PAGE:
Click on images to enlarge
dense infestation (Photo: Sheldon Navie)
habit (Photo: Sheldon Navie)
leaves (Photo: Sheldon Navie)
hairy stems and young flower-heads (Photo: Sheldon Navie)
cluster of flower-heads at the top of the stem (Photo: Sheldon Navie)
close-up of flower-heads showing their sparsely hairy bracts (Photo: Sheldon Navie)
seedling (Photo: Sheldon Navie)
comparison of billygoat weed (Ageratum conyzoides), with sparsely hairy bracts and short floral projections on the left, and blue billygoat weed (Ageratum houstonianum), with very hairy bracts and long floral projections on the right (Photo: Sheldon Navie)
Ageratum conyzoides L.
Ageratum conyzoides L. subsp. conyzoides
Asteraceae (Queensland, New South Wales, the ACT, Victoria, Tasmania, Western Australia and the Northern Territory)Compositae (South Australia)
ageratum, billy goat weed, billy-goat weed, billygoat weed, billygoat-weed, blue top, blue top weed, bluetop, chick weed, floss flower, flossflower, goat weed, goatweed, invading ageratum, tropic ageratum, tropical whiteweed, white weed, whiteweed, winter weed
This species probably originated in Central and South America, but its exact native enrage is obscure. It is now very widespread in tropical and sub-tropical regions of the world.
Widely naturalised in the wetter parts of northern Australia. It is common and widespread throughout the coastal districts of eastern Queensland, from Cape York to the New South Wales border. It is relatively common in the north-western parts of the Northern Territory and in the coastal districts of northern New South Wales, north from the Maclean district. Also occasionally recorded in the Kimberley region in northern Western Australia and in other parts of Queensland. Also naturalised on Lord Howe Island, Norfolk Island and Christmas Island.
Billygoat weed (Ageratum conyzoides) is regarded as an environmental weed in eastern Queensland. This species is a common weed of disturbed sites, waste areas, roadsides, gardens, pastures and crops (particularly plantation crops such as sugar cane) in warmer areas. It is mainly regarded as a pest of agriculture and habitation, but it also invades natural areas.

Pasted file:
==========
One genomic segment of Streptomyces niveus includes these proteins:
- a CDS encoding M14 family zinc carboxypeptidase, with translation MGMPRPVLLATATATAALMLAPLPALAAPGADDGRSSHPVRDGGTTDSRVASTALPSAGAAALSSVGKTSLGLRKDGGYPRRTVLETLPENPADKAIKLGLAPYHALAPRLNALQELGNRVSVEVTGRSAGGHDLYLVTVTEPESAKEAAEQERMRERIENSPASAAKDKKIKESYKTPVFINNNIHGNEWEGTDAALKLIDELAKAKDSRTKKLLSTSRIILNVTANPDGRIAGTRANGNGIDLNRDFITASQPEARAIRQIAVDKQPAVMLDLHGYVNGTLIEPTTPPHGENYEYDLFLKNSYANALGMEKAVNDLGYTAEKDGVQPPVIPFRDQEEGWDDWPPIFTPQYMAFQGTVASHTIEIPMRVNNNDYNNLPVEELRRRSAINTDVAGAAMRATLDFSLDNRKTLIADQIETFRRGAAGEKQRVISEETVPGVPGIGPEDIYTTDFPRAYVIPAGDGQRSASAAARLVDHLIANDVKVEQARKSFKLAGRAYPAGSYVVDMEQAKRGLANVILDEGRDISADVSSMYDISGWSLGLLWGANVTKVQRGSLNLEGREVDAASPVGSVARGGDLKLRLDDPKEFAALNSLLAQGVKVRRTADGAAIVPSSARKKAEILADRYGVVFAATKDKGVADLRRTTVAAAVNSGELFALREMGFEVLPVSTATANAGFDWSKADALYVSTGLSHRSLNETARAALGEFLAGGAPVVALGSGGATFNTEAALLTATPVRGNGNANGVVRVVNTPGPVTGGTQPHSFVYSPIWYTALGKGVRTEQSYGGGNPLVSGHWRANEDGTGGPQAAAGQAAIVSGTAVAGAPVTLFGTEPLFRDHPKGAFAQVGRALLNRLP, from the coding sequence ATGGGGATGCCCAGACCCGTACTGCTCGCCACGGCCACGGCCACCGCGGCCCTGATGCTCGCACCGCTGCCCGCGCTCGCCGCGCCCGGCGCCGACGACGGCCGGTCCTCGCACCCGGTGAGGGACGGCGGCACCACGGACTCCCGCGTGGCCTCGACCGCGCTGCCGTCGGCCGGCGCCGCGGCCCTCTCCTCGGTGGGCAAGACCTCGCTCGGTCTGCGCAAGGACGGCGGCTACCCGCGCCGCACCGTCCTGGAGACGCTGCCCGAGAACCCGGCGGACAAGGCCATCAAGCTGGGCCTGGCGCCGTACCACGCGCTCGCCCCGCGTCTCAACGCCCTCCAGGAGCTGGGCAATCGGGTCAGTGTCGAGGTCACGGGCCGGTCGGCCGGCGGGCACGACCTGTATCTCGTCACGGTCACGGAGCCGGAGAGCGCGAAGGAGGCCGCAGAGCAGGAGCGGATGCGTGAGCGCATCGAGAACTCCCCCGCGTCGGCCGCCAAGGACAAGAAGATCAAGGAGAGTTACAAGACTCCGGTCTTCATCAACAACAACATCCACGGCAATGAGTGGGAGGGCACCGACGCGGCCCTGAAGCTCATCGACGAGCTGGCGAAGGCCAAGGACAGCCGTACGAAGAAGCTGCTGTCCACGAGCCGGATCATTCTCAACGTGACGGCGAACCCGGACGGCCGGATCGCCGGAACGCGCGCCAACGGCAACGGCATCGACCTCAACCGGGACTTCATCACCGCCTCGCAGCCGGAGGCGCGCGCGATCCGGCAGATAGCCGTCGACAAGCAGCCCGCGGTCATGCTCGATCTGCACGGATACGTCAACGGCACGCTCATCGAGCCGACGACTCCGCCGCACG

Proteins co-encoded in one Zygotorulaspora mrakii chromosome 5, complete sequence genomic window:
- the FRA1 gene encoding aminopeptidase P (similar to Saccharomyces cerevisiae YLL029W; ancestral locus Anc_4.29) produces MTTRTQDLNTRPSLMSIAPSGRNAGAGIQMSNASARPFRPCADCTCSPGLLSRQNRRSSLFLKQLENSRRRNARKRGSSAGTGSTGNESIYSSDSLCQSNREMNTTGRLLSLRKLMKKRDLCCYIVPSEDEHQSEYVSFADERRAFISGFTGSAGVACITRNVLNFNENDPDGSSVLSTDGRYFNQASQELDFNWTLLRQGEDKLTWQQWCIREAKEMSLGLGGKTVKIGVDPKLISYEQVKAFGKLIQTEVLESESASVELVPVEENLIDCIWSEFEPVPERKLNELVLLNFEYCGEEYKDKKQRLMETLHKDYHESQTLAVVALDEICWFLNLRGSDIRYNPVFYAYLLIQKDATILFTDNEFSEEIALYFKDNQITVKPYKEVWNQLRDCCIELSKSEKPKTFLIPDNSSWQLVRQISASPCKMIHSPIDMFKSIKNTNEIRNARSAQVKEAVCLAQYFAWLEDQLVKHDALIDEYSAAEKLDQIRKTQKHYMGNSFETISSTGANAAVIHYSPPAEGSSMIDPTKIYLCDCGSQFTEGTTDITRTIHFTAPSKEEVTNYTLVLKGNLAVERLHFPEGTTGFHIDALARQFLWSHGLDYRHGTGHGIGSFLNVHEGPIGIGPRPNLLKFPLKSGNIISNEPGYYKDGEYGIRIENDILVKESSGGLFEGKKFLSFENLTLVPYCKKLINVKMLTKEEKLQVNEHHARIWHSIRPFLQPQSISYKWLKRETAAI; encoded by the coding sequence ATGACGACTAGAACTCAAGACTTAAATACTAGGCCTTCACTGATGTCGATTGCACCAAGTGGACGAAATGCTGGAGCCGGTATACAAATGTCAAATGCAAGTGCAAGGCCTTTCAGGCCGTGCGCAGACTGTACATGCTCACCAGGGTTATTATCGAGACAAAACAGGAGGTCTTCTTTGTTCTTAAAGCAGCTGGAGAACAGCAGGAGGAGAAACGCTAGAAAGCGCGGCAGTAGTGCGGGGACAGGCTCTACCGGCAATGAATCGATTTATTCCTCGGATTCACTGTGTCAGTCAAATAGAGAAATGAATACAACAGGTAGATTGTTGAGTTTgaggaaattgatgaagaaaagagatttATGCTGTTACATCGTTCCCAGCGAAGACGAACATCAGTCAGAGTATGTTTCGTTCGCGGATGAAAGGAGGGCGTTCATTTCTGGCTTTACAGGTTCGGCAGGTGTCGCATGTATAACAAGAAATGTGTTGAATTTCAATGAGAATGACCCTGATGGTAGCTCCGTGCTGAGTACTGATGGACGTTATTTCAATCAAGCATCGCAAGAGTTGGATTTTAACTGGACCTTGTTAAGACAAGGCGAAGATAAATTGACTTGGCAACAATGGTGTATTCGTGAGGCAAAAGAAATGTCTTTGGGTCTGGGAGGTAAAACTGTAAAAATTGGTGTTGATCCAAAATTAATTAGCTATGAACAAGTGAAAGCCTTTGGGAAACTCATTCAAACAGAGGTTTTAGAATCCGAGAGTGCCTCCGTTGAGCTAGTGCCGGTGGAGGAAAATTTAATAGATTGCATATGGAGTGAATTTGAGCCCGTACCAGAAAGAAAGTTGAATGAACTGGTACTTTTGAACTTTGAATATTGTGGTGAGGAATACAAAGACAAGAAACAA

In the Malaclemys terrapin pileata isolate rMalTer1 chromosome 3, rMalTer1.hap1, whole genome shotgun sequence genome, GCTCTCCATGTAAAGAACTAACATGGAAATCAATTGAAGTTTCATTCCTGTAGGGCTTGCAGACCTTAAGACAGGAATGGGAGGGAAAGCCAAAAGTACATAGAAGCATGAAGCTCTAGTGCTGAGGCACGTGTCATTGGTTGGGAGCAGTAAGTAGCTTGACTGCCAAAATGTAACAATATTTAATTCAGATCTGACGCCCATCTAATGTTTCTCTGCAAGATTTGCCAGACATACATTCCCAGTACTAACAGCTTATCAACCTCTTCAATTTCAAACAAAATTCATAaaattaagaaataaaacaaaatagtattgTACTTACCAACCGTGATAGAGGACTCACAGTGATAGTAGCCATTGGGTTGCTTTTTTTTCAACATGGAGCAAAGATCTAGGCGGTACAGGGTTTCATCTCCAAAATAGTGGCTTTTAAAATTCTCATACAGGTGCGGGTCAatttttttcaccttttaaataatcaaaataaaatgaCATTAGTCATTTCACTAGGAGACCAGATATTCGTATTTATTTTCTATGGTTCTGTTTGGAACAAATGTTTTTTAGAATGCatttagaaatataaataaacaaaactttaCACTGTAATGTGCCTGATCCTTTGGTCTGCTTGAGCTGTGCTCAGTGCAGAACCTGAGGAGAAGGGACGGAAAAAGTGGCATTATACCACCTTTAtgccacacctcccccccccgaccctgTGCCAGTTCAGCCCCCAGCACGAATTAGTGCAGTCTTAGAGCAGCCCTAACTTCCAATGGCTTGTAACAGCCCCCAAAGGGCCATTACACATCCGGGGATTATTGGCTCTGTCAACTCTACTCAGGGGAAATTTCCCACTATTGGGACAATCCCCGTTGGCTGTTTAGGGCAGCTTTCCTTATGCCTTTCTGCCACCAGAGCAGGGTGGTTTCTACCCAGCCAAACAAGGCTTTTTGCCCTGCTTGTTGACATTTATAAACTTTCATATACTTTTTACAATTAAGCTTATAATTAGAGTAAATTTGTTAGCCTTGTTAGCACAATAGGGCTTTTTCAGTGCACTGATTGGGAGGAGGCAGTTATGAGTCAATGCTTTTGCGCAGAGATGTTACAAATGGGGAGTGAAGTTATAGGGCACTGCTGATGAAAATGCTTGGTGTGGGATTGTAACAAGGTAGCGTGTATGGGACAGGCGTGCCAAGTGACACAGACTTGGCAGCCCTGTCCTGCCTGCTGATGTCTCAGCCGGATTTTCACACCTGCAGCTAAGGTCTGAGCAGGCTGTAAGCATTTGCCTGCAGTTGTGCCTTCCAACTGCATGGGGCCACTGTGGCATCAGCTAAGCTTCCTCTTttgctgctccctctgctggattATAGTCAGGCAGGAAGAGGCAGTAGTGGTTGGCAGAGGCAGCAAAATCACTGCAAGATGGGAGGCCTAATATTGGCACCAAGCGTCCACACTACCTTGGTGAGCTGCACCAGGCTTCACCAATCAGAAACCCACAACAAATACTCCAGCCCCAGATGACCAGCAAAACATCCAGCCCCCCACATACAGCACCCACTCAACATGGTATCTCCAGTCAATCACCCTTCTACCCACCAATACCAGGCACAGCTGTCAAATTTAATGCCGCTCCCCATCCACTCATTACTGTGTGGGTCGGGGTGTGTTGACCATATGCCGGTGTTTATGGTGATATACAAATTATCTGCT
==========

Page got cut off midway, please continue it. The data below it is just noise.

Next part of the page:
In northern Queensland it is a weed of rainforests and associated ecosystems, and is found in forests gaps and disturbed areas. For example, it is a common weed of powerline corridors in the Wet Tropics World Heritage Area and is also known to invade revegetation sites in this region. Billygoat weed (Ageratum conyzoides) is listed as a low priority pest plant of regional significance in the Mackay-Whitsunday region in central Queensland and has been recorded in conservation areas near Mackay (i.e. Mount Jukes National Park and Mount Blackwood National Park). This species is also a common weed of riparian areas in south-eastern Queensland and has also been recorded in conservation areas in this region (e.g. in Brisbane Forest Park).
In the Northern Territory, billygoat weed (Ageratum conyzoides) is currently found in the East Alligator River and Finnis River catchments. It is also a minor weed in aboriginal lands in the Northern Land Council area, which is considered to pose a low level of threat to natural areas.
In Fiji, this species is abundantly naturalised in clearings, cultivated areas, grasslands and forests (often along trails and roads). During a recent study, billygoat weed (Ageratum conyzoides) was found to be one of the most common invasive plant species in Himachal Pradesh province in north-western India, and was one of three species that has displaced native flora and reduced their abundance to such an extent that they were threatening the integrity of native ecosystems. In sites invaded by billygoat weed (Ageratum conyzoides), the species diversity of was reduced by 30%. This weed is also thought to be among the most invasive species in southern Africa, and is regarded as a threat to the biodiversity of this region. Here it is noted to invade riverbeds, riverbanks, forest margins, plantations, grassland, wetlands, and croplands and often forms dense stands that exclude other species.
Fact sheets are available from Department of Employment, Economic Development and Innovation (DEEDI) service centres and our Customer Service Centre (telephone 13 25 23). Check our website at www.biosecurity.qld.gov.au to ensure you have the latest version of this fact sheet. The control methods referred to in this fact sheet should be used in accordance with the restrictions (federal and state legislation, and local government laws) directly or indirectly related to each control method. These restrictions may prevent the use of one or more of the methods referred to, depending on individual circumstances. While every care is taken to ensure the accuracy of this information, DEEDI does not invite reliance upon it, nor accept responsibility for any loss or damage caused by actions based on it.
Copyright © 2016. All rights reserved. Identic Pty Ltd. Special edition of Environmental Weeds of Australia for Biosecurity Queensland.
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